Today, November 11, 2018, marks the 100th anniversary of the end of The First World War.
The First World War–also known as World War I and the Great War–was a global war that originated in Europe and lasted from 28 July 1914 to 11 November 1918.
It’s estimated that nine million combatants and seven million civilians died as a direct result of the war.
Source: The National Archives
Please take a little time today to pause and reflect.
The Great War Project
If you like to learn more about about WWI history, I would also highly recommend following The Great War Project blog.
The Great War Project follows WWI as it unfolded and reads like a daily dispatch. Its archives are deep–follow the timeline through the dated links in the right sidebar. The Great War Project has a number of contributors and is hosted by journalist and blogger, Mike Shuster.
Click here to read through our WWI archives on the SWLing Post.
Who knows how many Americans realize that 100 years ago the United States was at war? After all, when about 25 people on the street in Beach Haven in the summer of 2012 were asked for a SandPaper article what war the U.S. had been involved in 200 years previously, very few could answer the War of 1812. There seems to be a flaw in the way history is taught in the U.S., and maybe math as well.
So for those who don’t remember their high school history, in 1918 the U.S. was heavily involved – with well over 4 million troops in Europe – in World War I, the “War to End All Wars,” “The Great War.”
It is easy to imagine that even a world war wouldn’t very much affect what was then a remote and rural Ocean County. But it did, in many ways. German U-boats prowled the Atlantic off the Jersey Shore; nearby Fort Dix (at first Camp Dix) was created and became one of the premier U.S. Army basic training centers in the country for decades.
Nicholas Wood of the Ocean County Cultural Heritage Commission[…]discussed two aspects of Ocean County and WWI in his 75-minute lecture/slide show at the Long Beach Island Historical Museum on Monday evening.
[…]The second half of Wood’s presentation discussed the once-famous but now mostly forgotten Tuckerton Radio Tower, built in 1912 by the German government.
[…]The tower was 820 feet high, making it, at the time, the second tallest structure in the world, behind only the Eiffel Tower. It was one of the first and most powerful transatlantic radio stations ever constructed. It survived until 1955, when it was torn down and sold for scrap metal and today lends its name to Little Egg Harbor’s Radio Road.[…]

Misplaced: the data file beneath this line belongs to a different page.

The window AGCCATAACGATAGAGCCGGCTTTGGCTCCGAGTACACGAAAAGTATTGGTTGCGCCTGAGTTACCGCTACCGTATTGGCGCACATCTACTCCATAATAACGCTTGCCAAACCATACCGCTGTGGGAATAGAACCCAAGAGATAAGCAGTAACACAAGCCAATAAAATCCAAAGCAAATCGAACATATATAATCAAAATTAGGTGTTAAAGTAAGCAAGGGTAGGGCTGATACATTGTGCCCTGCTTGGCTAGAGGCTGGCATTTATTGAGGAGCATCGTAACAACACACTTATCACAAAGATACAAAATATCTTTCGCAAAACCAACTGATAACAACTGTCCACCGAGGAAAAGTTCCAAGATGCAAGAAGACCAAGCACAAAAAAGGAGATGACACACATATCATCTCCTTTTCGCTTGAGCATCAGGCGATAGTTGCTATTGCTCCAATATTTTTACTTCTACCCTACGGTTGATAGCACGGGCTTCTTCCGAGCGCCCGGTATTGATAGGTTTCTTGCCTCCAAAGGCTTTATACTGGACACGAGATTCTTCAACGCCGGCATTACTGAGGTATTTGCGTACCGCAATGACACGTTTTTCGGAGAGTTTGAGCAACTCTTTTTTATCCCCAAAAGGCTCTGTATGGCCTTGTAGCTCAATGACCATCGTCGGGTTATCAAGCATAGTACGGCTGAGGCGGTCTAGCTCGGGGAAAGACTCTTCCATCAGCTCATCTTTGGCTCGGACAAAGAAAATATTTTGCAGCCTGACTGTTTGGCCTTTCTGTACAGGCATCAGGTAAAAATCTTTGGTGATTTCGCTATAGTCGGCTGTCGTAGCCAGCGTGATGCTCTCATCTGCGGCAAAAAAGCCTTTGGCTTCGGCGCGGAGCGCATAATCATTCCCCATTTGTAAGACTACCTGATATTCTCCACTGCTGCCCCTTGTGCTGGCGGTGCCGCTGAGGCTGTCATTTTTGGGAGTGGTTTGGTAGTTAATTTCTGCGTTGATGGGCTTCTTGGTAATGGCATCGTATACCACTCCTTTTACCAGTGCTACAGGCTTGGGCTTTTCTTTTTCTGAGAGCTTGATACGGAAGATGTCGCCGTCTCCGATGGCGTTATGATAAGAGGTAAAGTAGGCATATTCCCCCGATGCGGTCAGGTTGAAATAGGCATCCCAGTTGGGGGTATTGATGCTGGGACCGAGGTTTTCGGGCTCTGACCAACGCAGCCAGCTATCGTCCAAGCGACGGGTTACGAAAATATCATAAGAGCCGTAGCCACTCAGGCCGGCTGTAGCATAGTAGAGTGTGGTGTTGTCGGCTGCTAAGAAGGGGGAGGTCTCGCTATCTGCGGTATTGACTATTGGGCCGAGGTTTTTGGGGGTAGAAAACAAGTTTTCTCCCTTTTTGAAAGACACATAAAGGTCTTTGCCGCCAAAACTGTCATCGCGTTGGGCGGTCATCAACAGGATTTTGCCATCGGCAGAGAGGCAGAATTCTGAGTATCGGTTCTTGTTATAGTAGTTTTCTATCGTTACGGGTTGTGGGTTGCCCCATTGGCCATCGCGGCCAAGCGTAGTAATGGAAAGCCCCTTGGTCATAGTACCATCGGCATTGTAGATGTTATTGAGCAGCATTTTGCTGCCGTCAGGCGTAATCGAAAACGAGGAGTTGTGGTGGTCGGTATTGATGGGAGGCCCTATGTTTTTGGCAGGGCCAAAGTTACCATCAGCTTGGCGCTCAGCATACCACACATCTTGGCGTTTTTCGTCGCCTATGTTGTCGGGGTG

“If one thing was vital to the the new kind of modern warfare in the First World War, it was communications. The Industrial Revolution had brought wireless transmission of signals with it and the huge armies of World War 1 needed to be in contact constantly to be successful in the field. In this special episode we introduce you to the birth hour of modern military communication and signals.”
Thanks again, Mike! I’ll subscribe to The Great War channel on YouTube.
When America declared war on Germany in 1917, most radio stations came under government control, reserved for war efforts. On this edition of Up To Date, we learn why HAM radio operators were prevented from broadcasting during The Great War.
Jonathan Casey is the Edward Jones Research Center Manager at the National World War I Museum.
Herb Fiddick is the amateur radio voice of the National World War I Museum.
This weekend, the National WWI Museum will host special event station WW1USA. The station will be manned by amateur radio operators for 31 consecutive hours, beginning Saturday, December 12 at 10 a.m. through Sunday at 5 p.m. The event is free. For more information go to theworldwar.org.
“It was the tireless work of amateur radio enthusiasts during World War I, that initially convinced the Admiralty to establish a radio intercept station at Hunstanton. Playing an integral role during the war, technological advances meant that radio operators could pinpoint signals, thus uncovering the movement of German boats, leading to the decisive Battle of Jutland in 1916.
Wireless espionage was to play an even more important role during World War II, with the Secret Intelligence Service setting up the Radio Security Service, which was staffed by Voluntary Interceptors, a band of amateur radio enthusiasts scattered across Britain. The information they collected was interpreted by some of the brightest minds in the country, who also had a large hand in deceiving German forces by feeding false intelligence.”
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